All that glitters… isn’t gold!

There is a lot of debate as to “how to fix Africa”.  First of all, I’m not sure that it’s broken.  The media would have us believe that corruption, famine, HIV-AIDS and constant human suffering are the faces of Africa.  And, when that becomes boring or overwhelmingly depressing; they switch gears and show us the bright, beautiful (white) faces of rock stars, Hollywood movie stars and whatever other stars they can pluck from the sky who tell us how they are saving Africans through their latest causes-du-jour.  After all, stars matter right?  So, if they are in Africa buying children (say what you will, Madonna, it’s the case!) or improving their public relations as their publicists all recommend then we’d all better follow suit!  They are smarter simply because they are rich and on television or have been given the gift of a melodious voice.  And well, all that glitters must be gold.

Here’s the thing: I may have an incredibly sarcastic tone here; but it’s for one good reason.  I am so very tired of hearing about this or that European, American or other westerner who has come in on a white horse to save Africa!  Sick and tired of hearing how those who are more educated than the women that I deal with on a daily basis have the solutions for them.  I do not agree that it makes more sense somehow (though I’m still unable to follow the logic personally!) to have other people solve the problems for us.  What can a poorly educated woman in Mali or Uganda know about what she needs?  She hasn’t ever flown to Italy, read the latest literature on sustainable development, chatted up rich donors at an NGO conference… she’s probably so backward that she has never even left her village to visit her own capital city.  Why on earth turn to her for solutions, right?

For almost a decade now, I have been working with men and women, African people who are interested in building a life for themselves and for their children.  They have told me what I’ve already known: Africans want to EARN a living; not be handed one.  If those jetting in to refugee camps for photo ops had the slightest inkling of our history, our cultures and who we are as people; they’d seek other solutions.  African women are proud women and they want the same things that most women want: a fair chance to build something for themselves.  Given the choice between having a hand-out and sleeping in a house with no roof; I’ve seen African women choose no roof.  This might sound nuts to many of you, admittedly.  But, if you go to most parts of the world (including the US or Europe 50 years ago) the same would have been true for most people.  Pride wasn’t something negative.  It was the gut feeling you had that you don’t take something for nothing and that it was better to be poor and have your dignity than to receive hand-outs and live without it.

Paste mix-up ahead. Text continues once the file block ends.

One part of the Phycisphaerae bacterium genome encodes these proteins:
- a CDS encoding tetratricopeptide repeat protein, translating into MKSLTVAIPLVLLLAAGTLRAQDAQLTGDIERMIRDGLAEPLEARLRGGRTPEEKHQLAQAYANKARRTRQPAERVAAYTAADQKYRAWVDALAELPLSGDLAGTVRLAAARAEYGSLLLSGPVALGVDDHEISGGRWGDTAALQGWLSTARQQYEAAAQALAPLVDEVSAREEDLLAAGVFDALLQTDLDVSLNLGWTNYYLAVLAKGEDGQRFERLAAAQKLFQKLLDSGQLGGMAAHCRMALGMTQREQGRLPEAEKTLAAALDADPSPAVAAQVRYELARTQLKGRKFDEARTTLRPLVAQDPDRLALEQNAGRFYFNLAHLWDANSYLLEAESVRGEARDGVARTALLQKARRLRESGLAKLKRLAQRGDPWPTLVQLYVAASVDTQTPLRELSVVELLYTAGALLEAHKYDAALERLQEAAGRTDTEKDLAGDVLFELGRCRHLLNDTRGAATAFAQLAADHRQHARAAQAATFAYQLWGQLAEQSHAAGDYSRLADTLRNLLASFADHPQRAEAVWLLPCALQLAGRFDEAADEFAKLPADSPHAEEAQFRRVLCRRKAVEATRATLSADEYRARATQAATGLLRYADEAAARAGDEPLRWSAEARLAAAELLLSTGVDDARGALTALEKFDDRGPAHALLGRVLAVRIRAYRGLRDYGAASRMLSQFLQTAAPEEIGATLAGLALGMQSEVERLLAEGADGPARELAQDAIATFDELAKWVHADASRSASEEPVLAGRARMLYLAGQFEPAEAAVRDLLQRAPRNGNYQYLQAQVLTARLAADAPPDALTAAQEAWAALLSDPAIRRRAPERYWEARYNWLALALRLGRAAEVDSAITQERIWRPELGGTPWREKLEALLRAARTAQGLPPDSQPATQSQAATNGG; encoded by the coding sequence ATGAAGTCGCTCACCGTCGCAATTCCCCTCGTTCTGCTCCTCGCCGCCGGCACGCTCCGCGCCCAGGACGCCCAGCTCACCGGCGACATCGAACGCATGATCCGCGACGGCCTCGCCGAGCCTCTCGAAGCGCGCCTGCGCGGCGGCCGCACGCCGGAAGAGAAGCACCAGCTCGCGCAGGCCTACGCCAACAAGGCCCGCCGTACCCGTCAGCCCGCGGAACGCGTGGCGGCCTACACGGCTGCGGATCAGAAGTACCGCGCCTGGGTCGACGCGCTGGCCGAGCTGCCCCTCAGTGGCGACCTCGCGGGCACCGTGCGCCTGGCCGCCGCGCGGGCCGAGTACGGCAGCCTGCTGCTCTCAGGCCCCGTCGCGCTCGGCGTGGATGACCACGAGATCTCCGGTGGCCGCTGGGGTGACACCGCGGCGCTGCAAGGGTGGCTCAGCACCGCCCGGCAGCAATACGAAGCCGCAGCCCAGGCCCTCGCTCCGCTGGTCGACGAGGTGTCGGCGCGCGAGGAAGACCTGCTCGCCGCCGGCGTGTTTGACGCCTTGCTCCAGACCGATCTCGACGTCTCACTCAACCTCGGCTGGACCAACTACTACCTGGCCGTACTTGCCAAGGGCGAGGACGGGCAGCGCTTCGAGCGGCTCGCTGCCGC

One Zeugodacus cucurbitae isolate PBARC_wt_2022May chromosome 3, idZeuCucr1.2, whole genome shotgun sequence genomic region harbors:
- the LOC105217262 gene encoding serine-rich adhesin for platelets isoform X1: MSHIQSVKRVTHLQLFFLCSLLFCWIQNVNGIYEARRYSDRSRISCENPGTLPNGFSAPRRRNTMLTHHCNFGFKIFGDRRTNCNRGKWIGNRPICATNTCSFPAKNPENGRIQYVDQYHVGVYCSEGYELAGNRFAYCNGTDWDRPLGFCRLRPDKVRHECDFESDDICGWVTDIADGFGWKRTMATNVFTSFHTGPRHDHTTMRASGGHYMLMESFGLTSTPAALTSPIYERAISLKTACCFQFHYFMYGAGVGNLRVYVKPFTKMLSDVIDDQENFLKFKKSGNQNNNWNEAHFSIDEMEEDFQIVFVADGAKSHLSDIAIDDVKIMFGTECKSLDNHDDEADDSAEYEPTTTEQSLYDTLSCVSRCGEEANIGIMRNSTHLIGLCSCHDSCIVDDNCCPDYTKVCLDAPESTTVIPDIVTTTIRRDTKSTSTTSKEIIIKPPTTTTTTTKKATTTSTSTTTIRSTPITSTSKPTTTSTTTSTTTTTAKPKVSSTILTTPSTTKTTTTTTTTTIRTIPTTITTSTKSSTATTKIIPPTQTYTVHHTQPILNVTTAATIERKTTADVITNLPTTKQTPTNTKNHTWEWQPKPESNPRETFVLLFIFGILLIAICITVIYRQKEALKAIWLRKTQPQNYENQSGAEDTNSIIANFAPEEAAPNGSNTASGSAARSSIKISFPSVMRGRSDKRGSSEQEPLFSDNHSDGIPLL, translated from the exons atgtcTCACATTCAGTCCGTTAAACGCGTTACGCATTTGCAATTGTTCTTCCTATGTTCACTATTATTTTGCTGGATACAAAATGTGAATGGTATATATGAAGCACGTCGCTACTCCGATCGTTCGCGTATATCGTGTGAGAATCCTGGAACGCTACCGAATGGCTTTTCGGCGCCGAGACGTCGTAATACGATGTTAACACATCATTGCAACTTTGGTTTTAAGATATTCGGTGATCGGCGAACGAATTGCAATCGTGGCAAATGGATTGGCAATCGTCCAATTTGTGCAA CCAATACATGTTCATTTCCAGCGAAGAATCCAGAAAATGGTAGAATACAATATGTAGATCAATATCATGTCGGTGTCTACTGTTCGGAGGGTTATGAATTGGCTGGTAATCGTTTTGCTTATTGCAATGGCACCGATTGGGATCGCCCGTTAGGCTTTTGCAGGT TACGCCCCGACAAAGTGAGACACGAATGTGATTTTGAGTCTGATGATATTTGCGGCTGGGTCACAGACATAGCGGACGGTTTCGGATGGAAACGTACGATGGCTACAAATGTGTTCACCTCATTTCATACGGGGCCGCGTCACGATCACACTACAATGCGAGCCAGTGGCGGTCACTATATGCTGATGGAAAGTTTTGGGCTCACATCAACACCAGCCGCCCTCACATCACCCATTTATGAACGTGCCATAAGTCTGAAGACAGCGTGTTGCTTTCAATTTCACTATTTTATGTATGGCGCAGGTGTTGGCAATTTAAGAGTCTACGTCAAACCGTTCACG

I’d even argue that if you asked someone in many rural parts of the world today they’d tell you that hard work is what people should be respected for, not what they own.  At some point in America (and more recently, other parts of western culture), it became a feat to get as much as is possible while doing as little as is possible.  We aren’t there yet in Africa (most of us anyway) and it is my sincere prayer that we don’t ever want to be.

Ask a grandmother, any grandmother… Korean, Indian, Kenyan, American, Icelandic (or one from any other part of the globe) and she’ll probably tell you the same thing: People want opportunity.  They don’t want to sit at home or in a refugee tent waiting for someone they don’t know to decide their future… no, even if it’s a “good future”.  Just because some people feel good after handing out charity doesn’t mean that it is something that makes both parties feel good.